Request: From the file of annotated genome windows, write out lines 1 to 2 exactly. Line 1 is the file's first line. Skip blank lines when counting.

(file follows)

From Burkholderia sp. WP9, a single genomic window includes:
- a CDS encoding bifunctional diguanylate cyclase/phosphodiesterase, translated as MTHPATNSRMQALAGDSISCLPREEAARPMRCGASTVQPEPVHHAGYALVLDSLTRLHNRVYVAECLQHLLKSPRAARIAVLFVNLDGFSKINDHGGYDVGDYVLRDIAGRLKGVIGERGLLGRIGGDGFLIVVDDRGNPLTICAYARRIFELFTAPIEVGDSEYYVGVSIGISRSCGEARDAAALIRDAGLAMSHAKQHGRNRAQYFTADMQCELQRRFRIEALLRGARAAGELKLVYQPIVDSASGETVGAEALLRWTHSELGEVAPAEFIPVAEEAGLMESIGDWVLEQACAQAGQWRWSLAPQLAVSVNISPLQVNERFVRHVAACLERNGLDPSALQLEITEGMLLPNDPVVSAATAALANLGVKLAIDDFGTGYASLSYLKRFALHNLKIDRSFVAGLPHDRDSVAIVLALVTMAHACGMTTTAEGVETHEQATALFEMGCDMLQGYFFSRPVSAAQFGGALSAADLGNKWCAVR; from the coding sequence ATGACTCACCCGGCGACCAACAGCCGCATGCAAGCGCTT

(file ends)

From Burkholderia sp. WP9, a single genomic window includes:
- a CDS encoding bifunctional diguanylate cyclase/phosphodiesterase, translated as MTHPATNSRMQALAGDSISCLPREEAARPMRCGASTVQPEPVHHAGYALVLDSLTRLHNRVYVAECLQHLLKSPRAARIAVLFVNLDGFSKINDHGGYDVGDYVLRDIAGRLKGVIGERGLLGRIGGDGFLIVVDDRGNPLTICAYARRIFELFTAPIEVGDSEYYVGVSIGISRSCGEARDAAALIRDAGLAMSHAKQHGRNRAQYFTADMQCELQRRFRIEALLRGARAAGELKLVYQPIVDSASGETVGAEALLRWTHSELGEVAPAEFIPVAEEAGLMESIGDWVLEQACAQAGQWRWSLAPQLAVSVNISPLQVNERFVRHVAACLERNGLDPSALQLEITEGMLLPNDPVVSAATAALANLGVKLAIDDFGTGYASLSYLKRFALHNLKIDRSFVAGLPHDRDSVAIVLALVTMAHACGMTTTAEGVETHEQATALFEMGCDMLQGYFFSRPVSAAQFGGALSAADLGNKWCAVR; from the coding sequence ATGACTCACCCGGCGACCAACAGCCGCATGCAAGCGCTT